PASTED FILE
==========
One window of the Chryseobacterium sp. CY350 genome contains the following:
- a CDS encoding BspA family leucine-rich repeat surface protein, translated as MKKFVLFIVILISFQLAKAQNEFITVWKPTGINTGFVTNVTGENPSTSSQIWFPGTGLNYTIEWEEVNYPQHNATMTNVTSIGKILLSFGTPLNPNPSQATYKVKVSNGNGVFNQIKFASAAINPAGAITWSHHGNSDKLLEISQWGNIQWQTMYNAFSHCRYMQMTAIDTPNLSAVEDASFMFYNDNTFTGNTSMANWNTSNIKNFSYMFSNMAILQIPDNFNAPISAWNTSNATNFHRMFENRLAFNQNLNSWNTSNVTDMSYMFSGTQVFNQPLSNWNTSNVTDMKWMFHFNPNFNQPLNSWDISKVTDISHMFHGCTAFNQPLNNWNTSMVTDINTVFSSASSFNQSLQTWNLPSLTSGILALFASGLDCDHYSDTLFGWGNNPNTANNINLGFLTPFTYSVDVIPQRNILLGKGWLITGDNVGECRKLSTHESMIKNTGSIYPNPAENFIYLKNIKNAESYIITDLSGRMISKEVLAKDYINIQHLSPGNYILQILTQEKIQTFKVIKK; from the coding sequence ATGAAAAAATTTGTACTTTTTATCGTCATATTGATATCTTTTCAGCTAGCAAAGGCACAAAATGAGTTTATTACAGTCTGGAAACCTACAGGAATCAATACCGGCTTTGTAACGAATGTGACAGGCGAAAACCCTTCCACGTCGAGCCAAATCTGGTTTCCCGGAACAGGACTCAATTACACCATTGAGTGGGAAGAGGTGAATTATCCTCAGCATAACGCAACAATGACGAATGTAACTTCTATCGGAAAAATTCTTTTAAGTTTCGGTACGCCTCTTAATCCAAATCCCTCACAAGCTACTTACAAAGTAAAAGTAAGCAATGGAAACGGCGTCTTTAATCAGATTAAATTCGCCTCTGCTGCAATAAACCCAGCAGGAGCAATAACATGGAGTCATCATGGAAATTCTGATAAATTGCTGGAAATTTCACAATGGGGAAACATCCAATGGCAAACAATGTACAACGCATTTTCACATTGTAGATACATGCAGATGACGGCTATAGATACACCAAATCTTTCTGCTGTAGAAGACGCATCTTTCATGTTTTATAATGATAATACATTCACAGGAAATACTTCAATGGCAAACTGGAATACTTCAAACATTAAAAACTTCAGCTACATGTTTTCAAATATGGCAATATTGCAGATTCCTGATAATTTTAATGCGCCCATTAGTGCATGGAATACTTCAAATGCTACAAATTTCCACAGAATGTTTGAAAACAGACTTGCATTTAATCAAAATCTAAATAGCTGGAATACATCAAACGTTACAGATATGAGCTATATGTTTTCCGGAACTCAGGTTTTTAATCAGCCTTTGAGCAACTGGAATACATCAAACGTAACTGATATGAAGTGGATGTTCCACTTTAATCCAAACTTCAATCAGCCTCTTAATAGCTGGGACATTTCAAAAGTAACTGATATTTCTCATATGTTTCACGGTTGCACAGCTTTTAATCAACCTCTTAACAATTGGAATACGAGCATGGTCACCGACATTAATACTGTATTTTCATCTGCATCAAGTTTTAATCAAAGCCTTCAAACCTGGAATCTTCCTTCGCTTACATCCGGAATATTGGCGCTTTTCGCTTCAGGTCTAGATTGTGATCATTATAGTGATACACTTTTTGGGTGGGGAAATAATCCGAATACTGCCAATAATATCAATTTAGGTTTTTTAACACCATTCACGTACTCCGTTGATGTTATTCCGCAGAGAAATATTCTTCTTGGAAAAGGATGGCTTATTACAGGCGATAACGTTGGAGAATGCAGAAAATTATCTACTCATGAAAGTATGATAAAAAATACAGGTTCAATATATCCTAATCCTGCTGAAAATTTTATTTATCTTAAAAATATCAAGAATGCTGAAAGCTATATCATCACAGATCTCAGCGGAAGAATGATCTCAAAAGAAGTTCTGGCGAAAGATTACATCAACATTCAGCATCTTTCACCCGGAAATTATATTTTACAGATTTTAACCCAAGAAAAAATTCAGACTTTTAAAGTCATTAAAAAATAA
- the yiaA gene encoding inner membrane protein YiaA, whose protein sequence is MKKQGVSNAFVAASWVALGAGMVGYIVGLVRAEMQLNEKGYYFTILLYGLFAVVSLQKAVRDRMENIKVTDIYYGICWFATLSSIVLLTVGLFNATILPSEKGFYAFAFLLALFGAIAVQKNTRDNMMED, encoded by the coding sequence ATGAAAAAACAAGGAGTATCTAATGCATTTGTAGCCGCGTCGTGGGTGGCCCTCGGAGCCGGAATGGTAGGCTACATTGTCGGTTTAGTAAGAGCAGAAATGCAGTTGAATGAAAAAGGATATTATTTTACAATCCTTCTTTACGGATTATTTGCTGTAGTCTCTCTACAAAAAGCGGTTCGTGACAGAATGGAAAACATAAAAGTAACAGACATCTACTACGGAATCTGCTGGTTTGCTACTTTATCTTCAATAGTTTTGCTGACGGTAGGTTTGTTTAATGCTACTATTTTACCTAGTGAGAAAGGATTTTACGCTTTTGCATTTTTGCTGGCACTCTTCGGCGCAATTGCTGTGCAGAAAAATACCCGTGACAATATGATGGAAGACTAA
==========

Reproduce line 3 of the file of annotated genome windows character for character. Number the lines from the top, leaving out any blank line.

- the yiaA gene encoding inner membrane protein YiaA, whose protein sequence is MKKQGVSNAFVAASWVALGAGMVGYIVGLVRAEMQLNEKGYYFTILLYGLFAVVSLQKAVRDRMENIKVTDIYYGICWFATLSSIVLLTVGLFNATILPSEKGFYAFAFLLALFGAIAVQKNTRDNMMED, encoded by the coding sequence ATGAAAAAACAAGGAGTATCTAATGCATTTGTAGCCGCGTCGTGGGTGGCCCTCGGAGCCGGAATGGTAGGCTACATTGTCGGTTTAGTAAGAGCAGAAATGCAGTTGAATGAAAAAGGATATTATTTTACAATCCTTCTTTACGGATTATTTGCTGTAGTCTCTCTACAAAAAGCGGTTCGTGACAGAATGGAAAACATAAAAGTAACAGACATCTACTACGGAATCTGCTGGTTTGCTACTTTATCTTCAATAGTTTTGCTGACGGTAGGTTTGTTTAATGCTACTATTTTACCTAGTGAGAAAGGATTTTACGCTTTTGCATTTTTGCTGGCACTCTTCGGCGCAATTGCTGTGCAGAAAAATACCCGTGACAATATGATGGAAGACTAA